How important is a pick? Well, I used to say, "we all have that favorite little one, that never gets in the way, or that one that has the ridges on it so it doesn't slip out of place at the most inopportune moment,.. or sometimes I don't use ANY for that organic effect, ...", but then I reached in the little "gadget tray" that was on the console at the studio where I was tracking guitars for "Ballad of Dylan James". I had to have a closer look at a pick with an unusual design. "S" shaped ?!
At first I held it incorrectly (upside-down),.. twiddled with it a bit, and then flipped it over. Ahh! (riff, lick - riff,..) - Holy $&#@!, Who came up with THIS?! I looked at it closer to see who, what, where, etc. was written/engraved on it. "Grip" on one side, "pat. pend." on the reverse side. "YOU CAN HAVE IT", said the owner of the studio who was obviously entertained by my response.
As we proceeded to record guitar tracks, this little pick instantly transformed my approach to "generating sounds" on the instruments I was using on the song.
The crafting of "Ballad of Dylan James" : (audio track below for reference)
I tracked the rest of the session (4 separate guitar tracks, weaving in,.. out and under the Lead/Solo guitar melody). Using this pick,I immediately realized how much more is available in the way of technique executed by BOTH hands.
Motor function for the musician is obviously largely Unconscious,.. this we know by now, but the range of influence of one hand over the other, and interaction between the two can be markedly noticeable to some of us. The guitar tracks for "Ballad of Dylan James" required some "extended range" because we were tasked with providing for a "firestorm gun battle" in the climax of the track - without using any SOUND FX. It ALL had to be done with guitars only. Adding to the challenge was the replacement of the orchestra score with "Stratocasters"! (What? !!) Not MY idea!,.. but never wanting to be one to shrink from controversy,.. I accepted the challenge. "Gun Battle Sound FX" using only real guitars, and,.. scoring (what would have been) the orchestra parts/arrangement with Fender Stratocaster guitars. Sure,.. why not?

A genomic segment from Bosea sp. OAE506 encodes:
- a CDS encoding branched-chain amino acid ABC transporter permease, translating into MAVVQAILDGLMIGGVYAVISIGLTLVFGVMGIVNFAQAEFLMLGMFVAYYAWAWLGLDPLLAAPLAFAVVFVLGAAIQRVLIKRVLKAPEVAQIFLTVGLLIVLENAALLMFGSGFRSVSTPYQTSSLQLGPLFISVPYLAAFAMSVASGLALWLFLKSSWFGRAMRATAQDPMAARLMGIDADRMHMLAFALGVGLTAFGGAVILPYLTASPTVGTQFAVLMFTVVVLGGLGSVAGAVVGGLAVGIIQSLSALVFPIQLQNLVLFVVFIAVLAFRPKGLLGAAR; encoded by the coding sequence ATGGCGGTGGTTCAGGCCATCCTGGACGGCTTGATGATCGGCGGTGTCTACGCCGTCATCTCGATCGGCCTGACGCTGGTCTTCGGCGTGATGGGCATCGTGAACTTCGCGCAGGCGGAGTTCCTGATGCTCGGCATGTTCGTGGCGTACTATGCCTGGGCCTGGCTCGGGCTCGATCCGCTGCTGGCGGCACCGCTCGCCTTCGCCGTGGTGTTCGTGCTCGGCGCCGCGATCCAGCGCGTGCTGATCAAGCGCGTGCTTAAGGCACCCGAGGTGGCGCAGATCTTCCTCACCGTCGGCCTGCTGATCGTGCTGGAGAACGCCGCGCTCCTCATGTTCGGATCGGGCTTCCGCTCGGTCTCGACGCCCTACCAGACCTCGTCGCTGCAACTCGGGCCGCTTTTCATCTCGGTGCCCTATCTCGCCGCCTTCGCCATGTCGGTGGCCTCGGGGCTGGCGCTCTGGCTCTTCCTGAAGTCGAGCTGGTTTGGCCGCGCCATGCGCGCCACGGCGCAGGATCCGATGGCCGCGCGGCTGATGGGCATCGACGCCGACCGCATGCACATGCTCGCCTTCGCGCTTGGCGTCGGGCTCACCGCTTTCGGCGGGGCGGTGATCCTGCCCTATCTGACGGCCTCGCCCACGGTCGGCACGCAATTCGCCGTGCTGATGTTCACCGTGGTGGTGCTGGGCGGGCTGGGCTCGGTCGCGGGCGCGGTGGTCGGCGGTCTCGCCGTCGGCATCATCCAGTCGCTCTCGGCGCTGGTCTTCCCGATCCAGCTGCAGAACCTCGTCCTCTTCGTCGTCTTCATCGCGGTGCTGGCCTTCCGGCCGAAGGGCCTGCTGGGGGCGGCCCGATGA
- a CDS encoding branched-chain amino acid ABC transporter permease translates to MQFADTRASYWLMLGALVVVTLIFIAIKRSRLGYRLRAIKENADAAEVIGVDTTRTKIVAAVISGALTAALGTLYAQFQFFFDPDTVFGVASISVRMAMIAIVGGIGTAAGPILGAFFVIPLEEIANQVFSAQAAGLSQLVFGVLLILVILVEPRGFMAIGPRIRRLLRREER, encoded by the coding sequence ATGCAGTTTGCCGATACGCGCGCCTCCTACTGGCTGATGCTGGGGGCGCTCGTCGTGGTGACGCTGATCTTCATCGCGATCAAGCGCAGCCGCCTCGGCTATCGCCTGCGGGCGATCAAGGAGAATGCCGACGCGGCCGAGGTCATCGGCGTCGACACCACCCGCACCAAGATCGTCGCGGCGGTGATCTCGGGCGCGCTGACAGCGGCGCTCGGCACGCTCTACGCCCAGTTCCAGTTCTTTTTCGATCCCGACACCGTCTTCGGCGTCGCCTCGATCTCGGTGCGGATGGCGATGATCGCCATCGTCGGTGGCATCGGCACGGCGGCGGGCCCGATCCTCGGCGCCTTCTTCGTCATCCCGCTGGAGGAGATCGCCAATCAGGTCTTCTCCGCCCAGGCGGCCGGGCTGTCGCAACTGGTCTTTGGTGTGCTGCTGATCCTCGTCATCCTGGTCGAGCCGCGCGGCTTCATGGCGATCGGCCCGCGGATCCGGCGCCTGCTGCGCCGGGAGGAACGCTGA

I met this challenge "without incident". It was actually a lot of fun and I credit the highlights of the experience to this weird "S" shaped guitar pick. I GOT A GRIP! on it. Textures and sounds are abundant always when immersed in the creative process while holding a finely crafted guitar in your hands. "The Grip" guitar pick revealed an added dimension to the expression available to me that I hadn't considered or experienced before. That track will always remind me of this discovery.
I kept the pick in a little pick holder attached to my key chain until I could find a supplier/dealer that sells them. If you've not experienced the "zen" I speak of here,.. GET A GRIP! You'll never play the same again.
Useful Links :
http://gripguitarpicks.net/grip/ (they respond quickly to questions you might have - just email them from the contact section of their website)
To hear the track, "Ballad of Dylan James" by Stephen Sea